On climate change:
- As a governor from a state with robust public lands and wildlife, Bullock has advocated for measures to reduce pollution, protect wildlife, and combat the impacts of climate change.
- “To not acknowledge or deal with our changing climate in a responsible way is shortsighted and dangerous,”Bullock told Montana Public Radio in 2017 after the state experienced record droughts.
- He has, however, supported the coal industry in Montana, and criticised 2016 Democratic presidential nominee Hillary Clinton for her opposition to coal mining.
On campaign finance/election reform:
- Pursuing campaign finance reform has been the centrepiece of Bullock’s career, and he’s making it the central focus of his presidential campaign.
- After lodging an unsuccessful challenge to the landmark Citizens United decision as Montana’s attorney general, Bullock worked to pass bipartisan legislation banning corporate, undisclosed, and foreign contributions in Montana elections upon becoming governor.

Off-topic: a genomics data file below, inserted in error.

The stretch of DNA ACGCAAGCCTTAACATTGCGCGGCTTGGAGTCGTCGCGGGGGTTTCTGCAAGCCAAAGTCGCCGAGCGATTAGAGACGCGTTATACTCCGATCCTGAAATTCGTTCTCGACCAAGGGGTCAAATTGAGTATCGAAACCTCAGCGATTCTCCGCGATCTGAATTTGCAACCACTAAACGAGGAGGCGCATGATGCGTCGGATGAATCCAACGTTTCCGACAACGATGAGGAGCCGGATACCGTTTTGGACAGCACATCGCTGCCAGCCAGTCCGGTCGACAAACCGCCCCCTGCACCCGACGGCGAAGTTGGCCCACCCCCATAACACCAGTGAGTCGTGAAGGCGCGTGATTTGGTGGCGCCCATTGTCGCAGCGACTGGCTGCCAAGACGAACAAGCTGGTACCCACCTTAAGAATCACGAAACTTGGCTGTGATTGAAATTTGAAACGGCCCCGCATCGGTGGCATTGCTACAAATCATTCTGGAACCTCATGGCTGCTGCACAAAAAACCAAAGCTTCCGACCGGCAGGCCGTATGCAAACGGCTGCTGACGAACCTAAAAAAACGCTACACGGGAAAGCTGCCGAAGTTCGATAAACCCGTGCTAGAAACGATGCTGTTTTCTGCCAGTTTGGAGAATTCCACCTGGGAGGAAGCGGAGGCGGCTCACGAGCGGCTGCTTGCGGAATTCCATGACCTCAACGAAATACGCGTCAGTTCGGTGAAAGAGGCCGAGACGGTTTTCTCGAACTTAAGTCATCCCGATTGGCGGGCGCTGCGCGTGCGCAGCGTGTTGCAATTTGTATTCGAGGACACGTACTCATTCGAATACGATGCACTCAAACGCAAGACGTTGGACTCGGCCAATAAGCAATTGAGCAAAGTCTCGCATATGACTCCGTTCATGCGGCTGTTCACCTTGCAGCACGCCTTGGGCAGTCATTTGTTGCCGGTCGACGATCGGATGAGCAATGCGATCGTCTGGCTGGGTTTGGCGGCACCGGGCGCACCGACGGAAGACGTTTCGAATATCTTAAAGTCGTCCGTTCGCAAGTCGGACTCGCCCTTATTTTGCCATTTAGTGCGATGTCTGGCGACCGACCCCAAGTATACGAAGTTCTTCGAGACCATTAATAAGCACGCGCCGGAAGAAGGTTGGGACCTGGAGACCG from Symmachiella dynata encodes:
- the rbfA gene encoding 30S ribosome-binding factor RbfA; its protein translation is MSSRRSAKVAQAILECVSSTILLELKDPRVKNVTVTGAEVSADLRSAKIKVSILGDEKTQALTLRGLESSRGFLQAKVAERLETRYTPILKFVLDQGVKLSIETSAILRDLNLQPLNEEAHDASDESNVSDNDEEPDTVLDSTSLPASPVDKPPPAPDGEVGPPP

- On his campaign website, Bullock lists his five-point campaign finance reform platform. He would sign an executive order requiring corporations to disclose their donations to qualify for federal contracts and bolstering the enforcement capacity of federal agencies like the FEC to crack down on so-called “dark,” or undisclosed campaign contributions.
- Bullock also wants to ban Super PACs, which can spend unlimited amounts of money on electioneering, pass the federal DISCLOSE Act to officially eliminate the loophole allowing 501(c)4s to spend money on elections without disclosing their donors, and bring another court challenge to Citizens United.
- Bullock is pro-choice and holds a 100% rating from NARAL, a group that advocates for abortion access.
On LGBTQ rights:
- As governor, Bullock has enacted executive orders extending civil rights and anti-discrimination protections to LGBTQ Montanans who work for the state or for companies with state contracts.
- On education:
- Bullock has drastically changed his tune on gun control since 2016, when he opposed universal background checks and pledged to expand gun rights during his gubernatorial re-election campaign.